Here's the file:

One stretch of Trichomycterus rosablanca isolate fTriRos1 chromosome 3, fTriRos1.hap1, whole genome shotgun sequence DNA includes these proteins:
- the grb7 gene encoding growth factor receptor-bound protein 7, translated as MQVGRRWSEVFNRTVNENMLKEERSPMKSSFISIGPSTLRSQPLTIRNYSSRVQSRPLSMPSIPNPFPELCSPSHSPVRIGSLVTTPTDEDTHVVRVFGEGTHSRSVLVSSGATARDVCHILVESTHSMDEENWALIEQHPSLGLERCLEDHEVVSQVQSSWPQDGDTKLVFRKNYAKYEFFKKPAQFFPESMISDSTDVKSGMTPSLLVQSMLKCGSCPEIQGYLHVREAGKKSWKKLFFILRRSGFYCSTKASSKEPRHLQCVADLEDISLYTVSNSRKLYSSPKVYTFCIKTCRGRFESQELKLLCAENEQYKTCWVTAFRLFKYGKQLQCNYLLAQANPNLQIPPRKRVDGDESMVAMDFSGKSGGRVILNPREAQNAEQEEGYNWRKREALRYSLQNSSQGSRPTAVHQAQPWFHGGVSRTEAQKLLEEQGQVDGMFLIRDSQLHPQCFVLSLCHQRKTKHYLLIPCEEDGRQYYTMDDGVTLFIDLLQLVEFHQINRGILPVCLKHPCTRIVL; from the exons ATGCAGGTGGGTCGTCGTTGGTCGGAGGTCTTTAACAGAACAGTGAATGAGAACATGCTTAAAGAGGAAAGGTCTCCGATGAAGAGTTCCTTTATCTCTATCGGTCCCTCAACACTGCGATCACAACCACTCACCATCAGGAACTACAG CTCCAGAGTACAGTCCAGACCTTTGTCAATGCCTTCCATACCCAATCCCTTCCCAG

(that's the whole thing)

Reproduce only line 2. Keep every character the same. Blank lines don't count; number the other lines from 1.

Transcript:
- the grb7 gene encoding growth factor receptor-bound protein 7, translated as MQVGRRWSEVFNRTVNENMLKEERSPMKSSFISIGPSTLRSQPLTIRNYSSRVQSRPLSMPSIPNPFPELCSPSHSPVRIGSLVTTPTDEDTHVVRVFGEGTHSRSVLVSSGATARDVCHILVESTHSMDEENWALIEQHPSLGLERCLEDHEVVSQVQSSWPQDGDTKLVFRKNYAKYEFFKKPAQFFPESMISDSTDVKSGMTPSLLVQSMLKCGSCPEIQGYLHVREAGKKSWKKLFFILRRSGFYCSTKASSKEPRHLQCVADLEDISLYTVSNSRKLYSSPKVYTFCIKTCRGRFESQELKLLCAENEQYKTCWVTAFRLFKYGKQLQCNYLLAQANPNLQIPPRKRVDGDESMVAMDFSGKSGGRVILNPREAQNAEQEEGYNWRKREALRYSLQNSSQGSRPTAVHQAQPWFHGGVSRTEAQKLLEEQGQVDGMFLIRDSQLHPQCFVLSLCHQRKTKHYLLIPCEEDGRQYYTMDDGVTLFIDLLQLVEFHQINRGILPVCLKHPCTRIVL; from the exons ATGCAGGTGGGTCGTCGTTGGTCGGAGGTCTTTAACAGAACAGTGAATGAGAACATGCTTAAAGAGGAAAGGTCTCCGATGAAGAGTTCCTTTATCTCTATCGGTCCCTCAACACTGCGATCACAACCACTCACCATCAGGAACTACAG CTCCAGAGTACAGTCCAGACCTTTGTCAATGCCTTCCATACCCAATCCCTTCCCAG